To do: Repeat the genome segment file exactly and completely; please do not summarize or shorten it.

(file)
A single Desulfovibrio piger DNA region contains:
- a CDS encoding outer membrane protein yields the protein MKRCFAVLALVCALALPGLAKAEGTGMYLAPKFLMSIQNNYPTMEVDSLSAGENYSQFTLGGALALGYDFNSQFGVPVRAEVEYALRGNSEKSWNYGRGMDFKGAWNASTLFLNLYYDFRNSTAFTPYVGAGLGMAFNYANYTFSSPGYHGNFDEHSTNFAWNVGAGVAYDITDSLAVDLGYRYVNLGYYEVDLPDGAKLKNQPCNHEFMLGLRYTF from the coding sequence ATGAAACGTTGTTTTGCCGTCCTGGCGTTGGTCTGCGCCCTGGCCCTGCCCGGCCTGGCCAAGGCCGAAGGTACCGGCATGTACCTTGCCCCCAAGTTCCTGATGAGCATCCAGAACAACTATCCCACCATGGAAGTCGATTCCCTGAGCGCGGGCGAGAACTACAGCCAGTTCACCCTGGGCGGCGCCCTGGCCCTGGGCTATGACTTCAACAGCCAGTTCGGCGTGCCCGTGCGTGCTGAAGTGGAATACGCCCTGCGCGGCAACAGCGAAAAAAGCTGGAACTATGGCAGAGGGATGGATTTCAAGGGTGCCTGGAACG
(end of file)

A single Desulfovibrio piger DNA region contains:
- a CDS encoding outer membrane protein yields the protein MKRCFAVLALVCALALPGLAKAEGTGMYLAPKFLMSIQNNYPTMEVDSLSAGENYSQFTLGGALALGYDFNSQFGVPVRAEVEYALRGNSEKSWNYGRGMDFKGAWNASTLFLNLYYDFRNSTAFTPYVGAGLGMAFNYANYTFSSPGYHGNFDEHSTNFAWNVGAGVAYDITDSLAVDLGYRYVNLGYYEVDLPDGAKLKNQPCNHEFMLGLRYTF from the coding sequence ATGAAACGTTGTTTTGCCGTCCTGGCGTTGGTCTGCGCCCTGGCCCTGCCCGGCCTGGCCAAGGCCGAAGGTACCGGCATGTACCTTGCCCCCAAGTTCCTGATGAGCATCCAGAACAACTATCCCACCATGGAAGTCGATTCCCTGAGCGCGGGCGAGAACTACAGCCAGTTCACCCTGGGCGGCGCCCTGGCCCTGGGCTATGACTTCAACAGCCAGTTCGGCGTGCCCGTGCGTGCTGAAGTGGAATACGCCCTGCGCGGCAACAGCGAAAAAAGCTGGAACTATGGCAGAGGGATGGATTTCAAGGGTGCCTGGAACG